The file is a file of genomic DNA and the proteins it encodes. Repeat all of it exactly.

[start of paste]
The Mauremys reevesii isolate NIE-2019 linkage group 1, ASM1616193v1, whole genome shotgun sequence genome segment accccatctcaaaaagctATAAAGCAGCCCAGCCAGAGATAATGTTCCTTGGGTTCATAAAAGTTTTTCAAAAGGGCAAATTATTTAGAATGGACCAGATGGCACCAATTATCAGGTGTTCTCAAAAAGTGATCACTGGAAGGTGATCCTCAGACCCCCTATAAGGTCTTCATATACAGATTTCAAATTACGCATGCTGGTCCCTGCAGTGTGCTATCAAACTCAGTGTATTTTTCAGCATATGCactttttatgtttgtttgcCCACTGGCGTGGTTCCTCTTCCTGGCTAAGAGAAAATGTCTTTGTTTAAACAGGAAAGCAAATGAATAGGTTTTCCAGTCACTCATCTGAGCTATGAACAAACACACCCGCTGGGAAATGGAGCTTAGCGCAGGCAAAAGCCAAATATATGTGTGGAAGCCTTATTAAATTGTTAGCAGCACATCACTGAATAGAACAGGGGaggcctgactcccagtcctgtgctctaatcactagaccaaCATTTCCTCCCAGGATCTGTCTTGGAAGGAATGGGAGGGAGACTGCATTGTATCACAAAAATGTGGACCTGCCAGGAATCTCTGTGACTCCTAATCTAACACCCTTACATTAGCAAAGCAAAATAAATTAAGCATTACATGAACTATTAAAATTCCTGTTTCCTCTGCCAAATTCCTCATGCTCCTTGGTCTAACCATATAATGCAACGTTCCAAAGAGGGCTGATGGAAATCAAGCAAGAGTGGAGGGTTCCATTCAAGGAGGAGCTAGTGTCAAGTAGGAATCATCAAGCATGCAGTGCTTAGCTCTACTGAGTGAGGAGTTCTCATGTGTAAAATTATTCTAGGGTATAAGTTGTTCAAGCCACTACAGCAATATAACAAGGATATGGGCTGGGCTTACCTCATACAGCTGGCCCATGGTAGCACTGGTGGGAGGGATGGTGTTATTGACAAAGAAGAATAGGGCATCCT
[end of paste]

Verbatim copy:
The Mauremys reevesii isolate NIE-2019 linkage group 1, ASM1616193v1, whole genome shotgun sequence genome segment accccatctcaaaaagctATAAAGCAGCCCAGCCAGAGATAATGTTCCTTGGGTTCATAAAAGTTTTTCAAAAGGGCAAATTATTTAGAATGGACCAGATGGCACCAATTATCAGGTGTTCTCAAAAAGTGATCACTGGAAGGTGATCCTCAGACCCCCTATAAGGTCTTCATATACAGATTTCAAATTACGCATGCTGGTCCCTGCAGTGTGCTATCAAACTCAGTGTATTTTTCAGCATATGCactttttatgtttgtttgcCCACTGGCGTGGTTCCTCTTCCTGGCTAAGAGAAAATGTCTTTGTTTAAACAGGAAAGCAAATGAATAGGTTTTCCAGTCACTCATCTGAGCTATGAACAAACACACCCGCTGGGAAATGGAGCTTAGCGCAGGCAAAAGCCAAATATATGTGTGGAAGCCTTATTAAATTGTTAGCAGCACATCACTGAATAGAACAGGGGaggcctgactcccagtcctgtgctctaatcactagaccaaCATTTCCTCCCAGGATCTGTCTTGGAAGGAATGGGAGGGAGACTGCATTGTATCACAAAAATGTGGACCTGCCAGGAATCTCTGTGACTCCTAATCTAACACCCTTACATTAGCAAAGCAAAATAAATTAAGCATTACATGAACTATTAAAATTCCTGTTTCCTCTGCCAAATTCCTCATGCTCCTTGGTCTAACCATATAATGCAACGTTCCAAAGAGGGCTGATGGAAATCAAGCAAGAGTGGAGGGTTCCATTCAAGGAGGAGCTAGTGTCAAGTAGGAATCATCAAGCATGCAGTGCTTAGCTCTACTGAGTGAGGAGTTCTCATGTGTAAAATTATTCTAGGGTATAAGTTGTTCAAGCCACTACAGCAATATAACAAGGATATGGGCTGGGCTTACCTCATACAGCTGGCCCATGGTAGCACTGGTGGGAGGGATGGTGTTATTGACAAAGAAGAATAGGGCATCCT